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Taylor Banks’ personal best round of golf was more than enough for a repeat Lancaster Golf Club championship Sunday afternoon.
Banks’ 36-hole 135, including a club championship record round of 64, gave him a eight-shot win to post his second straight Lancaster Golf Club championship.
Banks, down four shots entering the final round of the annual LGC’s championship tournament, responded with an eight-under 64 (32-32) to win going away. Prior to Banks’ final round 64, his personal best at the LGC was a 66.
Skip Small, a club championship tournament veteran, was the runner-up with a solid one-under 143 (70-73).
Lancaster High School senior golfer Dalton Bradley’s five-under 67 Saturday had him four strokes up on Banks, the former Buford High School and University of South Carolina Lancaster star golfer.
“I was confident,” said Banks, who left for Francis Marion University in Florence following the two-day tournament to continue his college golf career. “Dalton was tough Saturday, so I knew I had to really step it up to have a chance to repeat. I knew what I had to do to give myself a chance.”
Banks, with a plus-two handicap, soared in the final 18 holes with a blazing eight-under showing of an eagle, eight birdies, seven pars and, just to show he was human – two bogies.
He wasted little time in taking the lead, carding a birdie on No. 6, a par four, while Bradley had a par. From there, Banks steadily pulled away.
“Taylor just got into a zone,” Bradley said of Banks. “I would have had to have another 67 today to win. Taylor played that well.”
Bradley finished with an even par 144 (67-77).
Save the two bogies, one at No. 13 and the other on No. 17, Banks, who won the 2010 club championship in much closer fashion with a one-shot victory, was stellar.
“I was striking the ball well, the best I have ever hit it,” said Banks, 20. “That was a key, but you also have to be patient. You can’t get in a rush in this game, If you do, it just speeds up disaster.”
Banks’ patience proved vital on No. 11, a par four, which he noted was his key hole Sunday.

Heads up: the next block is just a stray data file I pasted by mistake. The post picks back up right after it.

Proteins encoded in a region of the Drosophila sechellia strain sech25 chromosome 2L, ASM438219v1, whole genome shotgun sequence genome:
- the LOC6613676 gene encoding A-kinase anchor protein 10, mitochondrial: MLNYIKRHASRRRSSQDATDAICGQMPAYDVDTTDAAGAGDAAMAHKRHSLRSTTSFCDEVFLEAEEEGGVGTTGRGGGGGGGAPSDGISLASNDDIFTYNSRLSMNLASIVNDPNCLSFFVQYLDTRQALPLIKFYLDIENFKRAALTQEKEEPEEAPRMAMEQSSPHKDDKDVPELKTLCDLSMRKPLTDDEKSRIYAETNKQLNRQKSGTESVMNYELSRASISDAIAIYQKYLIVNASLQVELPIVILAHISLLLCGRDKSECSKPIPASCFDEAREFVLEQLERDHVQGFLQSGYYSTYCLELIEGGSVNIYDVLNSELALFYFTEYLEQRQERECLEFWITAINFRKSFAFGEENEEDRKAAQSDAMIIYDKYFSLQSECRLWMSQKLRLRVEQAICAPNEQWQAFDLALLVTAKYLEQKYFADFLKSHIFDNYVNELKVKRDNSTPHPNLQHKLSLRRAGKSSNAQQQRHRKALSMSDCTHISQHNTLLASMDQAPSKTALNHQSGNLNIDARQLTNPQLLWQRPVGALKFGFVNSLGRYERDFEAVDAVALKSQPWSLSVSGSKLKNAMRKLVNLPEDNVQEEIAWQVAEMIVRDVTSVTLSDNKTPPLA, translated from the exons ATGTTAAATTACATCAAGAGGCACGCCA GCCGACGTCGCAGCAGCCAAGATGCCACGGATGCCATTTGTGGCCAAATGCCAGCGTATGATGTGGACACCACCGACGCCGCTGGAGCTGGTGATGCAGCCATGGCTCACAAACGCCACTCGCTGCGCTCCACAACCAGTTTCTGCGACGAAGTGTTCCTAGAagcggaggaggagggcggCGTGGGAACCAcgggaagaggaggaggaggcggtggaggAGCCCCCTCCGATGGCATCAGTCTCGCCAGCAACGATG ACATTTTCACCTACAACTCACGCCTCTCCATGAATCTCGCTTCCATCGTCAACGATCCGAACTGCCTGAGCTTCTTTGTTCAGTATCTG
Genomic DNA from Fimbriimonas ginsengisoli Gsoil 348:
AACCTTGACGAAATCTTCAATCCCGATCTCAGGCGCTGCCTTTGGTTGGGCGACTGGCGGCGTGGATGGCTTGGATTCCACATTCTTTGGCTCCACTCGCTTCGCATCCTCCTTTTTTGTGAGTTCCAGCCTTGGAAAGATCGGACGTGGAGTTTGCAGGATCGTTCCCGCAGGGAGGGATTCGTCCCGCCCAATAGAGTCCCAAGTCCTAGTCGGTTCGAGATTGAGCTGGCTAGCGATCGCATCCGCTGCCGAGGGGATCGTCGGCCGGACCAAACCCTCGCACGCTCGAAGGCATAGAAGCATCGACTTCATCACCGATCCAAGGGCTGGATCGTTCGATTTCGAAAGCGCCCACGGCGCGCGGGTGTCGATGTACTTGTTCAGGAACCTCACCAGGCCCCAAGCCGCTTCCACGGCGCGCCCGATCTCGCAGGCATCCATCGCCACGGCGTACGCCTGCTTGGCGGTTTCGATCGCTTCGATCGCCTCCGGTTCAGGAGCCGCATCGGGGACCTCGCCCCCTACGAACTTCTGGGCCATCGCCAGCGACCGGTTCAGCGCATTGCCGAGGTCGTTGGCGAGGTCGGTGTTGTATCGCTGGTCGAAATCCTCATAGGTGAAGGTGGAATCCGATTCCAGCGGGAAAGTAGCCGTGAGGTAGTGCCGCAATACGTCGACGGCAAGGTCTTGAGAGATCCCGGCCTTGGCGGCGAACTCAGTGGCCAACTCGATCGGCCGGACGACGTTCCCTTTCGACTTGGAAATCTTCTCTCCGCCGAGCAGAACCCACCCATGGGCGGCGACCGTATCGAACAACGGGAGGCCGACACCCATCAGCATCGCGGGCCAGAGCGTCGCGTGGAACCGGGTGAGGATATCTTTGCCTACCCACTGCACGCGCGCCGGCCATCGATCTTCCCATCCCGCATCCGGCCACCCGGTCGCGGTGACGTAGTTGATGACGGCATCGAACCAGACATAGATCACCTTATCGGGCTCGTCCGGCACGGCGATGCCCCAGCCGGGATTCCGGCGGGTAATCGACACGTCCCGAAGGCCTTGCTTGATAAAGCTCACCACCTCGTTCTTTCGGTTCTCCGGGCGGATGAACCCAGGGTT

He was too strong on his birdie putt, rolling the ball some 10 feet by the hole. He saved par with his 10-footer.
“I got a little distracted on my first putt and pushed the ball by the hole,” Banks said. “I handled a little adversity to recover for a par. That gave me some confidence for the rest of the round.”
In the final nine holes, Banks tallied four birdies, two pars, an eagle (No. 16) and the pair of bogies.
“Taylor’s effort today was as solid a round of golf as I’ve ever seen,” said Small. “He stayed out of trouble and made every putt he looked at. Taylor was hitting fairways and greens.”
When Banks experienced trouble, he was quick to recover. After the No. 13 bogey, he ensued with birdies on No. 14 and 15 and his eagle at No. 16, a par five.
“I had a good drive on 16 and then a feathered five iron for a 10-foot putt dead on,” Banks said of his No. 16 eagle.
“He kept making birdies, like a birdie machine,” Skip Small said. “It was fun to watch. I’ve watched Taylor play as a kid, and to see him play like that today made you feel proud.”
Banks’ 64 was a shot shy of the course record set twice by the late Doc Catoe.
“While I was out there playing with that foursome, they were very encouraging,” Banks said. “Golf is tough enough, but they could see what I was doing and they were supportive. They competed and it just got me going.”
Banks garnered his share of the club championship spotlight, but other golfers also earned titles.
Lane Small, Skip Small’s younger brother, won the championship first flight with a 159 (80-79). Larry Snyder was second with a 163 (81-82).
In the seniors flight, 50 and over, Danny Reynolds prevailed with a 144 (73-71). Mike Roddey was second with a 152 (75-77), with James Haire third at 154 (78-76).
Bob Thompson, in the super seniors flight – age 65 and over, won with a 141 (68-73), and Larry Westcott was second with a 145 (70-75).
Still, the day belonged to Banks.
“It feels awesome to go back-to-back,” Banks said. “To repeat is an honor because it doesn’t happen often. It really feels good.”
Club pro Phil Small, a former club champion, had a greater superlative.
“That’s a remarkable round,” said Phil Small of Banks’ effort. “To shoot 64 with two bogies and the greens playing slow due to the heat is superb. Anybody who has ever won the club championship will tell you to win it once is tough, but to repeat and do it the way Taylor did, it’s phenomenal.”